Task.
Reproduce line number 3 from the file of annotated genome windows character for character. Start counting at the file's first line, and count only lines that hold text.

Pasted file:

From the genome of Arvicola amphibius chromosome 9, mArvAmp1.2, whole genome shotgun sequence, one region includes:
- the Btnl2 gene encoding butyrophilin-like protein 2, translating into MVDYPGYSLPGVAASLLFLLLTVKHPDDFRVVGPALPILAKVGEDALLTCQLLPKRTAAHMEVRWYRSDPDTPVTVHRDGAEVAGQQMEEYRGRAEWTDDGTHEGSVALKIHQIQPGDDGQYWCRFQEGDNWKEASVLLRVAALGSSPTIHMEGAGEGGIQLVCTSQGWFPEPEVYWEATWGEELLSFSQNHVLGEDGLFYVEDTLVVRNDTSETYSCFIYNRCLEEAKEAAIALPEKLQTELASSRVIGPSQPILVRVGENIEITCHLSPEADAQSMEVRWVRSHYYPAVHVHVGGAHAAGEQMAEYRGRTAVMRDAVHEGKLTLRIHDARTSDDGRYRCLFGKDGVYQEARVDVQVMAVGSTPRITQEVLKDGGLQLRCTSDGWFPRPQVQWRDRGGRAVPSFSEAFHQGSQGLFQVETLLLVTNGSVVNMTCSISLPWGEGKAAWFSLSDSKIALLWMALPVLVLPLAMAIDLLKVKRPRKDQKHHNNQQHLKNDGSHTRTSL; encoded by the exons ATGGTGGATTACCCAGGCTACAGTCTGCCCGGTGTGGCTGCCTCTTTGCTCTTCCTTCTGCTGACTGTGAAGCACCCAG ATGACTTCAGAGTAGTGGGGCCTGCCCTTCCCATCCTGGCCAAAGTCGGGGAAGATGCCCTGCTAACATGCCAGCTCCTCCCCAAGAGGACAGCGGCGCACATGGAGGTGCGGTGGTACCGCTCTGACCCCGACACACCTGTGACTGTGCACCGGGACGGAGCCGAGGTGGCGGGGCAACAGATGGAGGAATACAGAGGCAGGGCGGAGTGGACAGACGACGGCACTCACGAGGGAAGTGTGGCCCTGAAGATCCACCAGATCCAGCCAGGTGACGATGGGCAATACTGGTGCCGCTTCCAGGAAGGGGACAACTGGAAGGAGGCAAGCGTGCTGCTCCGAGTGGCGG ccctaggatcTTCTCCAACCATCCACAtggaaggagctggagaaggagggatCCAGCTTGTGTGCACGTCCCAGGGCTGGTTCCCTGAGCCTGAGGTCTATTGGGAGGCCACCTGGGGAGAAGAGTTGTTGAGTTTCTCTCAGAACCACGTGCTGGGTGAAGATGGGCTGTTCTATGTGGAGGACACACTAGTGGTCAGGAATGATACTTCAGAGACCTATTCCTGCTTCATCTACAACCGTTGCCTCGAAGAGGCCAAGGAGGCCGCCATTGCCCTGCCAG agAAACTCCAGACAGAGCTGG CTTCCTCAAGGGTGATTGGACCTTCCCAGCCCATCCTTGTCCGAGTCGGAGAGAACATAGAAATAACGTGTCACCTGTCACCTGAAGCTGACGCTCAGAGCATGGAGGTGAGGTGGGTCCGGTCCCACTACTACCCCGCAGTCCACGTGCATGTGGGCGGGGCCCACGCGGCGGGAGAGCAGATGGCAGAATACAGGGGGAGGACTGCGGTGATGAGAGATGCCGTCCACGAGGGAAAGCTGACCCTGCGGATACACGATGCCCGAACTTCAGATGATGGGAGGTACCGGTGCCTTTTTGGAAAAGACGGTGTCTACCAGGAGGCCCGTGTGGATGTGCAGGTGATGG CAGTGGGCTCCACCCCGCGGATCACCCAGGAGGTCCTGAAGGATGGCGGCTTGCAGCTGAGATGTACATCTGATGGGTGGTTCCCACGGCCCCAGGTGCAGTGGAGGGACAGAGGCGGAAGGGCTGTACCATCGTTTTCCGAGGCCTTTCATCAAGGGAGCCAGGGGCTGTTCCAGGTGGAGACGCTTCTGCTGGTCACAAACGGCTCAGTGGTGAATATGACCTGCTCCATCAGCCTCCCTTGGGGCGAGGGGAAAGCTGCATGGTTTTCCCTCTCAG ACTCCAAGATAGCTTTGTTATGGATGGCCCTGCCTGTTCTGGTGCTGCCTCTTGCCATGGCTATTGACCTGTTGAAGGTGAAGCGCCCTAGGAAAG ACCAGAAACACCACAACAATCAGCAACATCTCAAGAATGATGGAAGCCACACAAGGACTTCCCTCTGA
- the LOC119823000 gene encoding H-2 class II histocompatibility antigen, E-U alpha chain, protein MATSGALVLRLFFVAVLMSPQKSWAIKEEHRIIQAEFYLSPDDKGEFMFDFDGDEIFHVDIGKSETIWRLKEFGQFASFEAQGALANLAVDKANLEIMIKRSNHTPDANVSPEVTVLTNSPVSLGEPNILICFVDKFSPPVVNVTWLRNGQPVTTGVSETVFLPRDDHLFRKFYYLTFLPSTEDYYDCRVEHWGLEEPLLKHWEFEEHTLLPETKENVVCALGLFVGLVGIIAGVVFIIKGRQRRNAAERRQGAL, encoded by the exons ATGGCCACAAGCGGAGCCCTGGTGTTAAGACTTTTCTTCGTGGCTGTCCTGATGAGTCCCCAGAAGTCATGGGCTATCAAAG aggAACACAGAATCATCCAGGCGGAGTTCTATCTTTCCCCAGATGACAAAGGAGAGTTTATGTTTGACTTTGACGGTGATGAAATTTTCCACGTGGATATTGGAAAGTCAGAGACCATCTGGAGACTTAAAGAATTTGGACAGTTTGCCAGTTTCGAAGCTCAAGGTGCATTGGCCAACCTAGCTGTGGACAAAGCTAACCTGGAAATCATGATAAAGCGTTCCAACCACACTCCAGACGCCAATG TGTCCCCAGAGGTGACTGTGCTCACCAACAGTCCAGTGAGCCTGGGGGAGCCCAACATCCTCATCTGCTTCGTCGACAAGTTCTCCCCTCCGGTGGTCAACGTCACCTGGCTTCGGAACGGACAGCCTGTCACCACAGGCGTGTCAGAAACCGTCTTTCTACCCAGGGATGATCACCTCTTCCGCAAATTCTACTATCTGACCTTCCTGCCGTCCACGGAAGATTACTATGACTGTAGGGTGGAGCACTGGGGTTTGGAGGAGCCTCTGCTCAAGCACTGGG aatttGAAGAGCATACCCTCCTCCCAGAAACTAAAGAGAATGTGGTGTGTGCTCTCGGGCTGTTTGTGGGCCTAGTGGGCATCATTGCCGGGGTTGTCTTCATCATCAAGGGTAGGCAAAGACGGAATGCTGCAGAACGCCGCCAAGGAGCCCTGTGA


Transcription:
- the LOC119823000 gene encoding H-2 class II histocompatibility antigen, E-U alpha chain, protein MATSGALVLRLFFVAVLMSPQKSWAIKEEHRIIQAEFYLSPDDKGEFMFDFDGDEIFHVDIGKSETIWRLKEFGQFASFEAQGALANLAVDKANLEIMIKRSNHTPDANVSPEVTVLTNSPVSLGEPNILICFVDKFSPPVVNVTWLRNGQPVTTGVSETVFLPRDDHLFRKFYYLTFLPSTEDYYDCRVEHWGLEEPLLKHWEFEEHTLLPETKENVVCALGLFVGLVGIIAGVVFIIKGRQRRNAAERRQGAL, encoded by the exons ATGGCCACAAGCGGAGCCCTGGTGTTAAGACTTTTCTTCGTGGCTGTCCTGATGAGTCCCCAGAAGTCATGGGCTATCAAAG aggAACACAGAATCATCCAGGCGGAGTTCTATCTTTCCCCAGATGACAAAGGAGAGTTTATGTTTGACTTTGACGGTGATGAAATTTTCCACGTGGATATTGGAAAGTCAGAGACCATCTGGAGACTTAAAGAATTTGGACAGTTTGCCAGTTTCGAAGCTCAAGGTGCATTGGCCAACCTAGCTGTGGACAAAGCTAACCTGGAAATCATGATAAAGCGTTCCAACCACACTCCAGACGCCAATG TGTCCCCAGAGGTGACTGTGCTCACCAACAGTCCAGTGAGCCTGGGGGAGCCCAACATCCTCATCTGCTTCGTCGACAAGTTCTCCCCTCCGGTGGTCAACGTCACCTGGCTTCGGAACGGACAGCCTGTCACCACAGGCGTGTCAGAAACCGTCTTTCTACCCAGGGATGATCACCTCTTCCGCAAATTCTACTATCTGACCTTCCTGCCGTCCACGGAAGATTACTATGACTGTAGGGTGGAGCACTGGGGTTTGGAGGAGCCTCTGCTCAAGCACTGGG aatttGAAGAGCATACCCTCCTCCCAGAAACTAAAGAGAATGTGGTGTGTGCTCTCGGGCTGTTTGTGGGCCTAGTGGGCATCATTGCCGGGGTTGTCTTCATCATCAAGGGTAGGCAAAGACGGAATGCTGCAGAACGCCGCCAAGGAGCCCTGTGA